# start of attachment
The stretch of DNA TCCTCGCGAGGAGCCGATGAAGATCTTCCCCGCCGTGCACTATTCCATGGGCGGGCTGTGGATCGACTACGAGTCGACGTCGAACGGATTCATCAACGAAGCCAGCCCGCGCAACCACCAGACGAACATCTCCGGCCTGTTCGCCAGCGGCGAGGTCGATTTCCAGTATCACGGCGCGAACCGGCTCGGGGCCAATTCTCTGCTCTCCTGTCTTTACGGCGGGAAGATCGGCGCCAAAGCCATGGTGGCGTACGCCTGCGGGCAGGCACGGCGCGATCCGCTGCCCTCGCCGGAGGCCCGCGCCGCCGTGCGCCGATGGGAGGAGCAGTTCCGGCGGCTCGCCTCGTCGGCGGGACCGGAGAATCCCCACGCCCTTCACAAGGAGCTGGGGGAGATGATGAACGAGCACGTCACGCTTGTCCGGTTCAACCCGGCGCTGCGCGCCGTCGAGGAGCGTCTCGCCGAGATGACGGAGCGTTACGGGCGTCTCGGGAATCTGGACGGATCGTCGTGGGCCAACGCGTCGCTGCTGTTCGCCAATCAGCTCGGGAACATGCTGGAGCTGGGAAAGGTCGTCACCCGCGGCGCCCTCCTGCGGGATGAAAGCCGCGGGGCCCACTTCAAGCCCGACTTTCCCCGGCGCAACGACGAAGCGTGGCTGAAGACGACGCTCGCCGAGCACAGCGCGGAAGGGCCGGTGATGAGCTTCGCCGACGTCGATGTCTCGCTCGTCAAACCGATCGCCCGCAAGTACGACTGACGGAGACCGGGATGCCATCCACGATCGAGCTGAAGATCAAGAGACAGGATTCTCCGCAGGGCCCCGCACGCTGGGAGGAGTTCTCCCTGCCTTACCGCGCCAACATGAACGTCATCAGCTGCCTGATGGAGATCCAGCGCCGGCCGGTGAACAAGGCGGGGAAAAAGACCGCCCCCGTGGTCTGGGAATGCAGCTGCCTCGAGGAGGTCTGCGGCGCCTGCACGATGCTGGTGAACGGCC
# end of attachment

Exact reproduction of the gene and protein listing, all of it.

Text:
The stretch of DNA TCCTCGCGAGGAGCCGATGAAGATCTTCCCCGCCGTGCACTATTCCATGGGCGGGCTGTGGATCGACTACGAGTCGACGTCGAACGGATTCATCAACGAAGCCAGCCCGCGCAACCACCAGACGAACATCTCCGGCCTGTTCGCCAGCGGCGAGGTCGATTTCCAGTATCACGGCGCGAACCGGCTCGGGGCCAATTCTCTGCTCTCCTGTCTTTACGGCGGGAAGATCGGCGCCAAAGCCATGGTGGCGTACGCCTGCGGGCAGGCACGGCGCGATCCGCTGCCCTCGCCGGAGGCCCGCGCCGCCGTGCGCCGATGGGAGGAGCAGTTCCGGCGGCTCGCCTCGTCGGCGGGACCGGAGAATCCCCACGCCCTTCACAAGGAGCTGGGGGAGATGATGAACGAGCACGTCACGCTTGTCCGGTTCAACCCGGCGCTGCGCGCCGTCGAGGAGCGTCTCGCCGAGATGACGGAGCGTTACGGGCGTCTCGGGAATCTGGACGGATCGTCGTGGGCCAACGCGTCGCTGCTGTTCGCCAATCAGCTCGGGAACATGCTGGAGCTGGGAAAGGTCGTCACCCGCGGCGCCCTCCTGCGGGATGAAAGCCGCGGGGCCCACTTCAAGCCCGACTTTCCCCGGCGCAACGACGAAGCGTGGCTGAAGACGACGCTCGCCGAGCACAGCGCGGAAGGGCCGGTGATGAGCTTCGCCGACGTCGATGTCTCGCTCGTCAAACCGATCGCCCGCAAGTACGACTGACGGAGACCGGGATGCCATCCACGATCGAGCTGAAGATCAAGAGACAGGATTCTCCGCAGGGCCCCGCACGCTGGGAGGAGTTCTCCCTGCCTTACCGCGCCAACATGAACGTCATCAGCTGCCTGATGGAGATCCAGCGCCGGCCGGTGAACAAGGCGGGGAAAAAGACCGCCCCCGTGGTCTGGGAATGCAGCTGCCTCGAGGAGGTCTGCGGCGCCTGCACGATGCTGGTGAACGGCC